Antibiotic Resistance — A Survey

by M. Noble

The first bullet within the CMPT Quality Policy states ”Our vision is to be recognized provincially, nationally, and internationally as a valued contributor to EQA innovation, education and as passionate advocates for continued quality improvement in EQA for the benefit of healthcare, our participants and our program.”  Increasingly we find kinship with other EQA providers (especially) microbiology, provision of EQA samples defends and protects not only patient care, but importantly public health.

Some examples of this are in the domain of EQA for susceptibility testing.  If a medical laboratory provides incorrect information on antibiotic resistance, this can result in delayed or incorrect care for individual patients.  On a larger level it can result in incorrect monitoring of antibiotic resistance in a hospital or community setting.  Errant testing may be very local and very specific, or may be wide spread.  Testing laboratory performance through EQA samples can contribute to earlier detection of error and implementation of corrective measures.

It is in that context that CMPT helped organize and deliver a survey of international EQA providers through the European Organization of External Quality Assurance for Laboratory Medicine (EQALM) to monitor the performance of their participating laboratories on the detection and reporting of Methicillin Resistant Staphylococcus aureus (MRSA), Vancomycin Resistant Enterococci (VRE), and Carbapenem Resistant Enterobacteriaceae (CRE).

Participants were asked to provide the degree of verification and validation of the isolate and results by the provider prior to send-out,  and the style of reporting, and the correctness of the report produced by the laboratories.  With respect to correctness of the report, the participants were asked to provide the total number of reporting laboratories, the number that called an isolate ‘resistant, the number that reported the isolate as ‘possibly resistant’ and sent to a reference laboratory, and the number that reported the isolate as susceptible.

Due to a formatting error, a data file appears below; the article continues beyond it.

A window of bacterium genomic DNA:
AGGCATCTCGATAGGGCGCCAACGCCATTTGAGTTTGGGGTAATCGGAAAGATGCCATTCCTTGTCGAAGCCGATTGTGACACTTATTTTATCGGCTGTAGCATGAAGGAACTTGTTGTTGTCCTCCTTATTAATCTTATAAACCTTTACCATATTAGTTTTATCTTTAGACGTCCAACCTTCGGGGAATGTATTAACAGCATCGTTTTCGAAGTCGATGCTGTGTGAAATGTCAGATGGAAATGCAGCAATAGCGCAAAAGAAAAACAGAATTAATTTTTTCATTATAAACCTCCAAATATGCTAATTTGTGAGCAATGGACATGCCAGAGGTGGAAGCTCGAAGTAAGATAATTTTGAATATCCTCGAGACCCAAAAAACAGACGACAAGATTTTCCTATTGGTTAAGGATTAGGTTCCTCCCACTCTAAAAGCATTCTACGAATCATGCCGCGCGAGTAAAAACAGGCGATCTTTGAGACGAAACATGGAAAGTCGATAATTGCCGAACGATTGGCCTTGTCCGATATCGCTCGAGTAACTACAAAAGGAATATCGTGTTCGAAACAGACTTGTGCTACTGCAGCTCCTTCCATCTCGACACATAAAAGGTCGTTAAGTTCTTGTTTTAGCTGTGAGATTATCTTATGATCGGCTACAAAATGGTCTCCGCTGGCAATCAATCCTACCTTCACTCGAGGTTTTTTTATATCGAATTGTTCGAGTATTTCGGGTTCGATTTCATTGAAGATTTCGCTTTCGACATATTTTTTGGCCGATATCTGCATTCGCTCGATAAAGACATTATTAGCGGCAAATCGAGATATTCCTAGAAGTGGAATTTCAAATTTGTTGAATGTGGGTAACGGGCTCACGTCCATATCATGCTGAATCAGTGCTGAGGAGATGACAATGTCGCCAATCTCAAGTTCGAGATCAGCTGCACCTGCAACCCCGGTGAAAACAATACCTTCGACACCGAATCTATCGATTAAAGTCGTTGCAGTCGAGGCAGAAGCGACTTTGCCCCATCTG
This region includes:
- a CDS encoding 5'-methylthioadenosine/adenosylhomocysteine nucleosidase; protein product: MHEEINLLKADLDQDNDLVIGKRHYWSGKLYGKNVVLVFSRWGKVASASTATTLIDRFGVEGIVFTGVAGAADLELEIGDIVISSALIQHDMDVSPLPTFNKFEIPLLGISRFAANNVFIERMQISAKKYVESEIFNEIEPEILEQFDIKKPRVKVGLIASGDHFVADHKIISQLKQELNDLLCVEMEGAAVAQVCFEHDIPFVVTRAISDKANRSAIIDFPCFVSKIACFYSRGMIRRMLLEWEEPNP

Overall 12  EQA programs participated in the survey, which represented 1500 laboratories for which information was available. The greatest number of reports was for MRSA and the least was CRE.  This was not a surprise, since MRSA has been a part of the microbiology EQA repertoire for a much longer period of time.

For MRSA, there were reports from almost 1900 laboratories with 97.6 percent appropriately reporting the isolate as resistant and another 0.9 reporting as probable MRSA (submit to reference).  Only 2.2 percent missed the presence of MRSA.

The results of VRE were similar.  While the total number of laboratories tested against VRE was smaller (653), the number that reported on the presence of VRE or Probable VRE was 97.5% and only 2.5% missed the presence of VRE.

Unfortunately the results were not quite as successful with the CRE.  Of the 1536 reporting on the presence of CRE, only 87.5% reported on the definite presence of CRE and 6.4% reported the absence of any resistant bacterial.  This large laboratory failure number may not be a bad as it looks, in that variables, such as how the laboratory defined resistance and the methodology used, none the less the failure to report the presence of carbapenem resistance, if carried on clinical samples could potentially extend a hospital outbreak

This style of study has advantages because we can fairly easily get a global sense of success or failure in antimicrobial resistance reporting. The results obtained indicate that  resistant isolates are detected by most clinical laboratories tested; however, when considering CRE isolates,  almost 1 in 19 could be missed by the laboratories resulting in a lost time, and poorer care.

CMPT expects to continue on participating in these studies and over time will help contribute to reports on the performance of medical laboratories.  Further studies will be much more detailed and the information will be much more analytic and critical.

In Canada, most laboratories commonly will retest any isolate that is found to be resistant to carbapenem in order to ensure the accuracy of the resistance designation.  Unfortunately the approach may have to change to ensure that all the susceptible designations are also confirmed.


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